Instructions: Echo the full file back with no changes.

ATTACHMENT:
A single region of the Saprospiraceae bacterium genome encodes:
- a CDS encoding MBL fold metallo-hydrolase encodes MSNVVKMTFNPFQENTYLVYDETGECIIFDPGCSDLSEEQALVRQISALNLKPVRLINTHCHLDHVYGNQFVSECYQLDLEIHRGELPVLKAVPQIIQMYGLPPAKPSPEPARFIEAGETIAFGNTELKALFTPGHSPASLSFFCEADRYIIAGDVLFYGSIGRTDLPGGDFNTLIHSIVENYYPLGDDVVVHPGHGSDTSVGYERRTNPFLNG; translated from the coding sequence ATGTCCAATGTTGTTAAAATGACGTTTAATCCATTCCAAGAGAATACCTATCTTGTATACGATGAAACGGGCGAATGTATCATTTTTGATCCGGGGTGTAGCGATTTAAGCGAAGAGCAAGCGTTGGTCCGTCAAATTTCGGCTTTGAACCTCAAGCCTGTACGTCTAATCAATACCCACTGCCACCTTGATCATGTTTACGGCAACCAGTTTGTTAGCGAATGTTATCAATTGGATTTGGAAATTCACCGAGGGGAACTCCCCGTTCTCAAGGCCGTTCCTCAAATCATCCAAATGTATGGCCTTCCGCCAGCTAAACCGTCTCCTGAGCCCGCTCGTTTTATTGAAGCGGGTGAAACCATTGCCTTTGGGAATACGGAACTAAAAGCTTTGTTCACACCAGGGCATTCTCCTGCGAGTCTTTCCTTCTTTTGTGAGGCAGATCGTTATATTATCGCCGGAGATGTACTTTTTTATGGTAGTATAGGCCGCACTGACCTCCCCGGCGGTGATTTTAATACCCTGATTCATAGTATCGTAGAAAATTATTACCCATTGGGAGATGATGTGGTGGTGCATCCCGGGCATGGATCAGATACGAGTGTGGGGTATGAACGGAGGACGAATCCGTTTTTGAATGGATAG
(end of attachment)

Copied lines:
A single region of the Saprospiraceae bacterium genome encodes:
- a CDS encoding MBL fold metallo-hydrolase encodes MSNVVKMTFNPFQENTYLVYDETGECIIFDPGCSDLSEEQALVRQISALNLKPVRLINTHCHLDHVYGNQFVSECYQLDLEIHRGELPVLKAVPQIIQMYGLPPAKPSPEPARFIEAGETIAFGNTELKALFTPGHSPASLSFFCEADRYIIAGDVLFYGSIGRTDLPGGDFNTLIHSIVENYYPLGDDVVVHPGHGSDTSVGYERRTNPFLNG; translated from the coding sequence ATGTCCAATGTTGTTAAAATGACGTTTAATCCATTCCAAGAGAATACCTATCTTGTATACGATGAAACGGGCGAATGTATCATTTTTGATCCGGGGTGTAGCGATTTAAGCGAAGAGCAAGCGTTGGTCCGTCAAATTTCGGCTTTGAACCTCAAGCCTGTACGTCTAATCAATACCCACTGCCACCTTGATCATGTTTACGGCAACCAGTTTGTTAGCGAATGTTATCAATTGGATTTGGAAATTCACCGAGGGGAACTCCCCGTTCTCAAGGCCGTTCCTCAAATCATCCAAATGTATGGCCTTCCGCCAGCTAAACCGTCTCCTGAGCCCGCTCGTTTTATTGAAGCGGGTGAAACCATTGCCTTTGGGAATACGGAACTAAAAGCTTTGTTCACACCAGGGCATTCTCCTGCGAGTCTTTCCTTCTTTTGTGAGGCAGATCGTTATATTATCGCCGGAGATGTACTTTTTTATGGTAGTATAGGCCGCACTGACCTCCCCGGCGGTGATTTTAATACCCTGATTCATAGTATCGTAGAAAATTATTACCCATTGGGAGATGATGTGGTGGTGCATCCCGGGCATGGATCAGATACGAGTGTGGGGTATGAACGGAGGACGAATCCGTTTTTGAATGGATAG